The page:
NEW YORK ( TheStreet) -- U.S. stocks dropped on Tuesday with little market-moving news to sustain the rally that swept benchmark indices to record highs last week. After smashing through its 17,000-level days earlier, the Dow Jones Industrial Average tumbled below the threshold. The session marked a quiet period between a jam-packed economic calendar last week and the kickoff of the unofficial earnings season after the bell.
Ongoing chatter about an earlier-than-expected rate hike by the Federal Reserve continues to underpin market caution. As nuggets of data out last week pointed to an economy well on the mend, more and more investors are starting to expect that the U.S. central bank must expedite its timetable for scaling back its ultra-loose monetary policy.
At market close, the Dow was down 0.69% to 16,906.62. The S&P 500 retreated 0.7% to 1,963.71. The Nasdaq dumped 1.4% to 4,391.46.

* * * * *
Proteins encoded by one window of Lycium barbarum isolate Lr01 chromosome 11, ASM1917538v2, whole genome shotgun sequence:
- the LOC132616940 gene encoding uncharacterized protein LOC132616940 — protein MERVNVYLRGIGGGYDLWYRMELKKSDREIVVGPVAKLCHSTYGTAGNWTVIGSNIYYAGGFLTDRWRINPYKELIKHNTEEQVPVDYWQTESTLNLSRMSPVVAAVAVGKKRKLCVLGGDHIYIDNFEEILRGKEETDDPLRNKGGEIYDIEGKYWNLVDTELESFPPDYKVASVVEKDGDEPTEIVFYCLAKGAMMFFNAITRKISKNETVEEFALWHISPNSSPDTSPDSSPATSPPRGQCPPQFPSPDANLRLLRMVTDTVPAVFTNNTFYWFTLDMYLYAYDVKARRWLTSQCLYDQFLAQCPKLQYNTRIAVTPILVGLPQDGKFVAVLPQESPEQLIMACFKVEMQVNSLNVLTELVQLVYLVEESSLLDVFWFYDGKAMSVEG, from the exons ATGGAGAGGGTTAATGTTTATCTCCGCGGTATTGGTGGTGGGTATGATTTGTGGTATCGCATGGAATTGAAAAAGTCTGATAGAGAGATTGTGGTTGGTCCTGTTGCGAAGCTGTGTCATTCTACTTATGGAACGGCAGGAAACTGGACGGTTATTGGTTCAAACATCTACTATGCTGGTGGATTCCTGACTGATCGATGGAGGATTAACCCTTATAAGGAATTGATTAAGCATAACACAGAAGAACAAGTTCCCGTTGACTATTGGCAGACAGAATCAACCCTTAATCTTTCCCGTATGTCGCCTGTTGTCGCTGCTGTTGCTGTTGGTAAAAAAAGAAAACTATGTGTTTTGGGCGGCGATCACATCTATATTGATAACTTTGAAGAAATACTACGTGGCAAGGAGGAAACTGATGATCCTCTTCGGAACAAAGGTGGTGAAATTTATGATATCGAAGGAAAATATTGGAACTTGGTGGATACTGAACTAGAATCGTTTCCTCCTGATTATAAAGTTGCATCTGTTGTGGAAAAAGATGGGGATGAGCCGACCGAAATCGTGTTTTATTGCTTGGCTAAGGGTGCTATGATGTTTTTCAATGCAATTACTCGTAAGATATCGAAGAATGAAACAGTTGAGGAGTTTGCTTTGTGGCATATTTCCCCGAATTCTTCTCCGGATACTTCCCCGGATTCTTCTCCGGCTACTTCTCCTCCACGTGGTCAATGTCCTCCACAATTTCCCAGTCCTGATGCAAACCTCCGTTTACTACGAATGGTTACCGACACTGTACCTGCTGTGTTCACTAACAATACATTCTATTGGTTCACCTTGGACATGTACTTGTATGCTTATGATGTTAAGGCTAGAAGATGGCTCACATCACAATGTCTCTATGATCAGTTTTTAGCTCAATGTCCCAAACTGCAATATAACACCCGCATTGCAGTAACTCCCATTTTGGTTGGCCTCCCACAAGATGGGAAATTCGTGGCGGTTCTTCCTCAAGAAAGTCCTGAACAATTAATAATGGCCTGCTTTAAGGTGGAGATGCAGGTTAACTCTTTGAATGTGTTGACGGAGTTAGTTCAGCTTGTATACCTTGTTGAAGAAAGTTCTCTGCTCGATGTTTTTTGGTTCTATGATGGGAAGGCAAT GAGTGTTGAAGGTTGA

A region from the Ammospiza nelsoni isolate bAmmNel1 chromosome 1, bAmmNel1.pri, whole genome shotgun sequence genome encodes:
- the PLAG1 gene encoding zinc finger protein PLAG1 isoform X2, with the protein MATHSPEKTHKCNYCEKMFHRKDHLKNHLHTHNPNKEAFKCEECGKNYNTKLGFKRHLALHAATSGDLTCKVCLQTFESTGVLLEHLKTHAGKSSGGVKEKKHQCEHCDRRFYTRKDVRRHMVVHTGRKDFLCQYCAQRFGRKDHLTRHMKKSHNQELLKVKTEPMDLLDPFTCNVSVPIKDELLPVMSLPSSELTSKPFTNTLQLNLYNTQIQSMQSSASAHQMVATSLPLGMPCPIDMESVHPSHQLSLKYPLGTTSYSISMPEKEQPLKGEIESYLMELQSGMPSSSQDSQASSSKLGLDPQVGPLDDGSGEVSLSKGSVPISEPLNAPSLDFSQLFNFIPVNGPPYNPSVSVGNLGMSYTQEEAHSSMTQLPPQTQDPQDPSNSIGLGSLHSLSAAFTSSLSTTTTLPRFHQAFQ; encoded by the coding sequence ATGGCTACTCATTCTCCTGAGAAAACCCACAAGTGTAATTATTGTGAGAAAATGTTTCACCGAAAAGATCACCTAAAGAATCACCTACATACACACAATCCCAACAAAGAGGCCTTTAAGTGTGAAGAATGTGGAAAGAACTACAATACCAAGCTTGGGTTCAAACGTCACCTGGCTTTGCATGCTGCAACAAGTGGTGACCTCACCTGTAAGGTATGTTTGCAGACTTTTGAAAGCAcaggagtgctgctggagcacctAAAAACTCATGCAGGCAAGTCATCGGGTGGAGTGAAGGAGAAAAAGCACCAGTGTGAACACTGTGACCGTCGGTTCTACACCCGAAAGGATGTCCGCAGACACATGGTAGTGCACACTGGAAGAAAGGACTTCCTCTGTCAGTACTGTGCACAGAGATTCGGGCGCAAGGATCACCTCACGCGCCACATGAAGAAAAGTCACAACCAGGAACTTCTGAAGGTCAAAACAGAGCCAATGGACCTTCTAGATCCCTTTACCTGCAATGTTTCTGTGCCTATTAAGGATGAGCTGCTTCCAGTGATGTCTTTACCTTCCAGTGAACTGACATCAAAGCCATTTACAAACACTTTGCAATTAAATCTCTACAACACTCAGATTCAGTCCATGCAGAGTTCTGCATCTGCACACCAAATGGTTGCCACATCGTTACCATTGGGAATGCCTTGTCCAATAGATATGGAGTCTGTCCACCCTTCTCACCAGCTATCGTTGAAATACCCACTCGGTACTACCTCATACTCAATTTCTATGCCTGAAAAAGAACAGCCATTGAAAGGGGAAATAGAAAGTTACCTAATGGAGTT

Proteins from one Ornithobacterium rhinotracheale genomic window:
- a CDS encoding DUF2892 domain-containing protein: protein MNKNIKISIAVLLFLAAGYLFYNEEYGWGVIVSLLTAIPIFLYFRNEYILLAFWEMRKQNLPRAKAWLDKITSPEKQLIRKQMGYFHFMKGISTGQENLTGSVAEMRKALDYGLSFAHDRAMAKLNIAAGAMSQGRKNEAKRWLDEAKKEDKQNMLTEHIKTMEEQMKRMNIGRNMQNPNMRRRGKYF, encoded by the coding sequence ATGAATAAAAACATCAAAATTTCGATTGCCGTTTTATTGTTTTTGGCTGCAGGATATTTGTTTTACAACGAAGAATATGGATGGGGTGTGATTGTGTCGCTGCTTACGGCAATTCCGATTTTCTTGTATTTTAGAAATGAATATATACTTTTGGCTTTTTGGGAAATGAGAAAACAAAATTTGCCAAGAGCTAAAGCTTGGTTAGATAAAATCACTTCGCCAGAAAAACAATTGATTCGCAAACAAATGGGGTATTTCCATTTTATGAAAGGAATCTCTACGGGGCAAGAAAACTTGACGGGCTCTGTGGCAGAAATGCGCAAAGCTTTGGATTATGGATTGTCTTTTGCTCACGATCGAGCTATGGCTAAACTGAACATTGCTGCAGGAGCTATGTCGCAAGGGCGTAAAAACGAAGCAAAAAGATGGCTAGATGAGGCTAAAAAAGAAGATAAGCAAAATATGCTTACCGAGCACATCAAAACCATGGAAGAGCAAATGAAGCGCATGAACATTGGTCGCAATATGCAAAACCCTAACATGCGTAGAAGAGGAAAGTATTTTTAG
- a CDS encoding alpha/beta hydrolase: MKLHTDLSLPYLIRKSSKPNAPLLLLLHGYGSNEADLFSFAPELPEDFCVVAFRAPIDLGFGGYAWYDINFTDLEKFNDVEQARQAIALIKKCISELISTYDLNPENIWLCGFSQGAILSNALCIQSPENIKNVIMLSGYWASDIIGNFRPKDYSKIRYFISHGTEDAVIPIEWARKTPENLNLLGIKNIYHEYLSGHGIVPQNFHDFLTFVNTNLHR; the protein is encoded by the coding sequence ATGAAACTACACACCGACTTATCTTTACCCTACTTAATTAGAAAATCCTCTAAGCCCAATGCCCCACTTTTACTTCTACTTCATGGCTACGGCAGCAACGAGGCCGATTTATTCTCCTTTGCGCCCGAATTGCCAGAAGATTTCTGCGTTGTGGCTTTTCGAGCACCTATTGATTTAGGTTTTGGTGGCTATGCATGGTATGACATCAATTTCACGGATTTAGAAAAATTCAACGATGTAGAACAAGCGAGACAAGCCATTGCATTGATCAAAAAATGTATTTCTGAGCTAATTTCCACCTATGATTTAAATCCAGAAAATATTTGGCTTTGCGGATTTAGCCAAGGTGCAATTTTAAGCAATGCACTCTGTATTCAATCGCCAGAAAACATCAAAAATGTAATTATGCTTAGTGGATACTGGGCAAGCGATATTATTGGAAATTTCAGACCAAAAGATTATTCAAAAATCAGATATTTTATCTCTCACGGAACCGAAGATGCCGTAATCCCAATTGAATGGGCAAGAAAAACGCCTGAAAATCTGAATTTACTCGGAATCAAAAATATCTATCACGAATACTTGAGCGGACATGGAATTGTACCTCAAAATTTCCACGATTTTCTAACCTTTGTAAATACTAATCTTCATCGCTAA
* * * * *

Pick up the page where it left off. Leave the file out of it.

Markets are looking likely to close lower for their second day in a row after cresting highs days earlier, a move which Raymond James analyst Jeffrey Saut notes is similar to a trend seen in the summer of 2011, a period that suffered a 18% decline."While I do not think any pullback from here will be that severe, I do think we are vulnerable to a 10%-12% decline in the weeks ahead, albeit within the construct of a secular bull market that has years left to run," Saut wrote in a note. Second-quarter earnings season unofficially began Tuesday after the markets closed with the announcement of Alcoa's (AA - Get Report) results. The aluminum maker reported second-quarter earnings of 18 cents a share, 6 cents higher than analysts surveyed by Thomson Reuters expected. S&P Capital IQ consensus estimates point to a second-quarter 2014 earnings increase of 6.6%, nearly twice the 3.4% year-over-year gain a quarter earlier. The Labor Department's Job Openings and Labor Turnover survey for May showed little movement. The survey indicated 4.6 million job openings on the final business day of May, little changed from 4.5 million in April. Likewise, a hires rate of 3.4% and separations rate of 3.2% barely moved over the month. July 8 Premarket Briefing: 10 Things You Should Know Stock Market Today: Stocks' Record Run Ends on Eve of Earnings Season European Stocks Fall on U.K. Manufacturing Slump European stocks continued to lose steam on Tuesday, as disappointing corporate news and an unexpected U.K. manufacturing slump caused some jitters. Furthermore, German imports and exports declined more than expected in May, signaling a weakening of Europe's largest economy. Asian stocks were mixed. In Hong Kong, the Hang Seng was unchanged at 23,541.38, while in Tokyo the Nikkei shed 0.42% to 15,314. On Monday, U.S. benchmark indices tumbled after a record-breaking run to close out last week. Few industries were left untouched by a broad-based selloff over the session. High-momentum tech names were some of the worst-performing shares on Tuesday, dragging heavily on the Nasdaq. Facebook (FB) dropped 3.9% to $62.76, Twitter (TWTR) plunged 7% to $37.41, and Netflix (NFLX) slipped 3.4% to $445.05. Apple (AAPL - Get Report) wasn't exempt, sliding 0.64% after The Wall Street Journal reported CEO Tim Cook is actively seeking new directors to add to the company's eight-person board. Tesla (TSLA) shares were surrendering 1.6% after it was reported that the electric car maker is being sued in China for trademark infringement, a surprise development that casts a shadow over CEO Musk's ambition to expand rapidly there, Reuters reported. Box, the online-storage startup, raised $150 million in funding from private-equity firm TPG and hedge fund Coatue Management, the company said on Monday in a regulatory filing. Longview Asset Management is urging PetSmart's (PETM) board to consider strategic alternatives, including exploring a sale of the company, shortly after activist hedge fund Jana Partners proposed this path for PetSmart. Crumbs (CRMB), the cupcake shop, said it will close all its stores a week after it was delisted from the Nasdaq. --By Keris Alison Lahiff and Andrea Tse in New York.